Ant-based development used in the Liferay SDK fell out of favor with developers a long time ago; modern build tools such as Maven are now all the rage. Although it took Liferay a while to update the tool chain, Maven is now a supported Liferay build tool.
You’ll find that converting from the SDK to Maven is not too difficult once you’ve done it a few times. We’re going to present a few pointers to help convert your plugins from the SDK. This post talks about Migrating Liferay SDK to Maven; specifically, how to migrate your existing projects.
For all of the plugins you’re going to convert, there’s a basic process that you’re going to follow:
- Create a new Liferay Maven plugin project using the appropriate archetype.
- Copy files from the SDK to the appropriate directories in the new Maven project folder.
- Edit the pom.xml file to add necessary dependencies.
Creating the Liferay Maven Plugin Project
The best way to start a new Maven project is to use the “mvn archetype:generate” command and pick the appropriate archetype. This will create a new project with the correct directory structure for the project.
Use the table below to help pick the right archetype for your Liferay plugin:
|Plugin Type||Maven Archetype||Description|
|Layout Template||liferay-layouttpl-archetype||This is the archetype for the layout templates.|
|Theme||liferay-theme-archetype||This is the archetype for theme plugins.|
|Portlet w/ ServiceBuilder||liferay-servicebuilder-archetype||Use this archetype for portlet plugins that have ServiceBuilder service.xml file.|
|Portlet||liferay-portlet-archetype||Normally you’d pick an appropriate portlet archetype based on the framework you’ll be using for implementation; since your portlet is already created you’ll be adding your code in so a specific framework selection is not necessary.|
|EXT||liferay-ext-archetype||This is the archetype for EXT plugins.|
The group id for your project is, well, yours to assign, as is the artifact id and the version number. For the artifact id, it is best practice to add the plugin type as a suffix, for example “customers-portlet” or “poll-customizer-hook” or some such. The exceptions to this rule is the EXT and ServiceBuilder portlet plugins; those do not need a suffix.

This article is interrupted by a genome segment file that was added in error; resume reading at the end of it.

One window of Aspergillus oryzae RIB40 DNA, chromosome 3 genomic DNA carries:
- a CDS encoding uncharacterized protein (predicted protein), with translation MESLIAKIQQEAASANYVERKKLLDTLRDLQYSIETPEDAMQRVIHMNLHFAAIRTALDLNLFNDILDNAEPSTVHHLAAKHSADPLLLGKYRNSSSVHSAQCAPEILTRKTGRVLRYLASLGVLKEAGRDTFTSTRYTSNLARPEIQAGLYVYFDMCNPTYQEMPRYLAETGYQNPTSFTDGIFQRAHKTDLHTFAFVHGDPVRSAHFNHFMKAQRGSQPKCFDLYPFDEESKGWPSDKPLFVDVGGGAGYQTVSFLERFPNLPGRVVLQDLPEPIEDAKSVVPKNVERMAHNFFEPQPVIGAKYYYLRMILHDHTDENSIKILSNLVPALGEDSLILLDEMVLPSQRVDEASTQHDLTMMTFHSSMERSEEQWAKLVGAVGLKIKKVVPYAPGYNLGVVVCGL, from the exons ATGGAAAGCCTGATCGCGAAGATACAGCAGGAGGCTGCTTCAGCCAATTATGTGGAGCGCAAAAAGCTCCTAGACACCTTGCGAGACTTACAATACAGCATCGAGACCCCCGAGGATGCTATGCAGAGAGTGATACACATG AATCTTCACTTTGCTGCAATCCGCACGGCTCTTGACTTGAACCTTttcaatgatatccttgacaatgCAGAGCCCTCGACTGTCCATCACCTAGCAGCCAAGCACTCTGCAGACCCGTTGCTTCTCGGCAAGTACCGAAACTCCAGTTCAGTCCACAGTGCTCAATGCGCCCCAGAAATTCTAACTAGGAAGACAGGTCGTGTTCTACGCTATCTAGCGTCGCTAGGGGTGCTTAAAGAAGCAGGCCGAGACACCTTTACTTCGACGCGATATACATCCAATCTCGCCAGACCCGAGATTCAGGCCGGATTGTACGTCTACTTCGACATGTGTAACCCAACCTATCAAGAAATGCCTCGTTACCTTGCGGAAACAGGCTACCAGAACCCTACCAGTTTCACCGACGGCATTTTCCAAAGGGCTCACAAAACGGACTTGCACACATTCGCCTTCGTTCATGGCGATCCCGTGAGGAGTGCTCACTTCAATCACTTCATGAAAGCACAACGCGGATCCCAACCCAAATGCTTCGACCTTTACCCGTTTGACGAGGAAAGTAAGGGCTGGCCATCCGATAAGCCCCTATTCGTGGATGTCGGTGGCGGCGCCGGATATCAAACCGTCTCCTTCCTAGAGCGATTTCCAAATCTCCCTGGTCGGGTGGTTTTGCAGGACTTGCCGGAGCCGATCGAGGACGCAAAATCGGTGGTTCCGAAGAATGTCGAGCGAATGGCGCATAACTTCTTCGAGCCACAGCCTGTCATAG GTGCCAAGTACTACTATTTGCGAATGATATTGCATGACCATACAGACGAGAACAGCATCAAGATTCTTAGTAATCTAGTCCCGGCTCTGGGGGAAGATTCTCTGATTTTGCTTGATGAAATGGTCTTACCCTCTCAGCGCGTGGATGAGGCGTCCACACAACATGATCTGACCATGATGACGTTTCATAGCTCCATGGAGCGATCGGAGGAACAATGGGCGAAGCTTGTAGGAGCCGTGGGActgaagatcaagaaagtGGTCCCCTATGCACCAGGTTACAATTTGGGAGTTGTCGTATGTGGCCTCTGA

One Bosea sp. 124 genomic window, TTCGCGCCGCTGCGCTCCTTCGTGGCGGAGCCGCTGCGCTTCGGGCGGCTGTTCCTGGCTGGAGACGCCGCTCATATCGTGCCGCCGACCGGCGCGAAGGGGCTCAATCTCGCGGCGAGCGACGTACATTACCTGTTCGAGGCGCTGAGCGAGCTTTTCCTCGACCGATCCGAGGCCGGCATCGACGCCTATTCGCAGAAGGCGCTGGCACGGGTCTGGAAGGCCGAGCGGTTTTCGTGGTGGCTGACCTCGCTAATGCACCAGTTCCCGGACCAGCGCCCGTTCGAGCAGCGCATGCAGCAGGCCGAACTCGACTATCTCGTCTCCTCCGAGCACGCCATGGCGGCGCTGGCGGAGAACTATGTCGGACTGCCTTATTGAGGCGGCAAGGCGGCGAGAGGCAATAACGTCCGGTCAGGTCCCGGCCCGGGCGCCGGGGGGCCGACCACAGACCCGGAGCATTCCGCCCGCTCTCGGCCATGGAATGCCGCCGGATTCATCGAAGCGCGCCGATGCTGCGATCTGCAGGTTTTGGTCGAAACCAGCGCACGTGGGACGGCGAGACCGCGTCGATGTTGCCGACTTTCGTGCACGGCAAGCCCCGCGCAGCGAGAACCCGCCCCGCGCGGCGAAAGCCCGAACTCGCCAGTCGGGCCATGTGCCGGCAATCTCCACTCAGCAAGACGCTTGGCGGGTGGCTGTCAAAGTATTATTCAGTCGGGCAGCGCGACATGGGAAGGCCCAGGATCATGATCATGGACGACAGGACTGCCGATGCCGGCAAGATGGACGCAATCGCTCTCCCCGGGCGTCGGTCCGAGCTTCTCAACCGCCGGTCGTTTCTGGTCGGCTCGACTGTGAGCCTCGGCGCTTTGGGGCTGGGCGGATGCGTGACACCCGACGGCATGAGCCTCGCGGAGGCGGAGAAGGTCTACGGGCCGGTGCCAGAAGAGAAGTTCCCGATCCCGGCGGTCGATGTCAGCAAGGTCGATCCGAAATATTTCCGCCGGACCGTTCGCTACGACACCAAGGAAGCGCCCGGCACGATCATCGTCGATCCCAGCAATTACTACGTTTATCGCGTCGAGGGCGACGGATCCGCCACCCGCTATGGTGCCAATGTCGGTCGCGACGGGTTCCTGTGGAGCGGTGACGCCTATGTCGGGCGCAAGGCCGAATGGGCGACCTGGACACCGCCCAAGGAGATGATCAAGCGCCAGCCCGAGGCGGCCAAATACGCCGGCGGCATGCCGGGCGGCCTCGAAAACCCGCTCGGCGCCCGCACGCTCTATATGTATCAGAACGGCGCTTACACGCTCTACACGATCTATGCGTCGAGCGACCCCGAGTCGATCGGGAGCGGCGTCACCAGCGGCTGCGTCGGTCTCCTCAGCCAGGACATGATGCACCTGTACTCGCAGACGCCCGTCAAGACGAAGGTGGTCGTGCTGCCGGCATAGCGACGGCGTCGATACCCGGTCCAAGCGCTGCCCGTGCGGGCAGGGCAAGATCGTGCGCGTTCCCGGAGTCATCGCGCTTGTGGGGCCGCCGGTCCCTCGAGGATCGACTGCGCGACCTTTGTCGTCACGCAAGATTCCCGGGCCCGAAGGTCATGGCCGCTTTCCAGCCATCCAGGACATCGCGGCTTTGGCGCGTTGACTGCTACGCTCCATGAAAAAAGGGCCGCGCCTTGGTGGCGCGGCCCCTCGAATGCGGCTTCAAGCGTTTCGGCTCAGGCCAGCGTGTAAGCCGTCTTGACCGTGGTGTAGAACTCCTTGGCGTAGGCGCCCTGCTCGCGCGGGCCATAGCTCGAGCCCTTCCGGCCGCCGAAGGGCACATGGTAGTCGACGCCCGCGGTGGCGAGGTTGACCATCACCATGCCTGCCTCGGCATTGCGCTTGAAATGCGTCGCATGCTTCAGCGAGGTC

Copying Files from SDK to the Maven Project
In the src/main folder in your new Maven project, you’ll typically find a java folder, a resources folder and a webapp folder.
Java sources from your SDK project’s docroot/WEB-INF/src directory should be copied to the java folder. Any non-Java files in that directory should be copied to the resources folder (plus any files that you may have manually dropped in the WEB-INF/classes folder).
All of your other files from the SDK docroot folder (except for anything in the WEB-INF/lib directory) will get copied to the webapps folder, including the various files from WEB-INF such as the web.xml file, other xml files, etc.
There are some exceptions to these general steps:
- For theme projects, Maven doesn’t use the _diffs folder. Your overlay files just go directly in the src/main/webapp directory. At build time Maven will expand the parent theme in the target directory, overlay your changes and then build your theme war artifact.
- ServiceBuilder portlet projects are completely different animals and will be covered in a separate blog post.
- EXT plugins are completely different animals and will be covered in a separate blog post.
When Maven is compiling the Java code, it will use dependencies identified in the pom.xml project file. Any jars that you may have manually dropped in docroot/WEB-INF/lib for your SDK project should be listed as dependencies in the Maven pom.xml file. At build time, Maven will pull the dependencies from the local or remote repositories and include them in the built war file.
Also, any dependencies that you may have listed in the liferay-plugin-package.properties file also need to be added to the pom.xml. As there are a couple of different options here, there’s a separate blog entry that discusses migrating your liferay-plugin-package.properties to Maven dependencies.